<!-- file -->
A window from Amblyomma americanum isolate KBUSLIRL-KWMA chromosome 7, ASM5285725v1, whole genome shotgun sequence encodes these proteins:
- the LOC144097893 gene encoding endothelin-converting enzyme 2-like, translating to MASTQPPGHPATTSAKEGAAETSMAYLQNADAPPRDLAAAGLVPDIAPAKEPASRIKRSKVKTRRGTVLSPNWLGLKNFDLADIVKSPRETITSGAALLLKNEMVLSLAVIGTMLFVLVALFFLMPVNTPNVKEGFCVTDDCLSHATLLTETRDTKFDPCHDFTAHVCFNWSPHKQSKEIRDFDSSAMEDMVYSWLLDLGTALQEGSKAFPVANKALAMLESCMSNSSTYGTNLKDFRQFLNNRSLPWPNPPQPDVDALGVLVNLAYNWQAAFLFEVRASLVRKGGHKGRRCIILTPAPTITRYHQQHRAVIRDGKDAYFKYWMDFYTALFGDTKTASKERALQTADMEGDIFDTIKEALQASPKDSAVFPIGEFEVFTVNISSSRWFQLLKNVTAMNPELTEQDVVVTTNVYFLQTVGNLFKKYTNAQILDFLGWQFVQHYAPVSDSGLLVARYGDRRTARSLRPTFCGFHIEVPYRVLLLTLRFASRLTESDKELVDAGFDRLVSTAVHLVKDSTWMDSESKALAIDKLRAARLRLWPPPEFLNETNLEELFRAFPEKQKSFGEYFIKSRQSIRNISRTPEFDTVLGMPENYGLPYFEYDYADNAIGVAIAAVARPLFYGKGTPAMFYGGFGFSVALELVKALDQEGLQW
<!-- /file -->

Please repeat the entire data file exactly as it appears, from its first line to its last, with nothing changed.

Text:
A window from Amblyomma americanum isolate KBUSLIRL-KWMA chromosome 7, ASM5285725v1, whole genome shotgun sequence encodes these proteins:
- the LOC144097893 gene encoding endothelin-converting enzyme 2-like, translating to MASTQPPGHPATTSAKEGAAETSMAYLQNADAPPRDLAAAGLVPDIAPAKEPASRIKRSKVKTRRGTVLSPNWLGLKNFDLADIVKSPRETITSGAALLLKNEMVLSLAVIGTMLFVLVALFFLMPVNTPNVKEGFCVTDDCLSHATLLTETRDTKFDPCHDFTAHVCFNWSPHKQSKEIRDFDSSAMEDMVYSWLLDLGTALQEGSKAFPVANKALAMLESCMSNSSTYGTNLKDFRQFLNNRSLPWPNPPQPDVDALGVLVNLAYNWQAAFLFEVRASLVRKGGHKGRRCIILTPAPTITRYHQQHRAVIRDGKDAYFKYWMDFYTALFGDTKTASKERALQTADMEGDIFDTIKEALQASPKDSAVFPIGEFEVFTVNISSSRWFQLLKNVTAMNPELTEQDVVVTTNVYFLQTVGNLFKKYTNAQILDFLGWQFVQHYAPVSDSGLLVARYGDRRTARSLRPTFCGFHIEVPYRVLLLTLRFASRLTESDKELVDAGFDRLVSTAVHLVKDSTWMDSESKALAIDKLRAARLRLWPPPEFLNETNLEELFRAFPEKQKSFGEYFIKSRQSIRNISRTPEFDTVLGMPENYGLPYFEYDYADNAIGVAIAAVARPLFYGKGTPAMFYGGFGFSVALELVKALDQEGLQW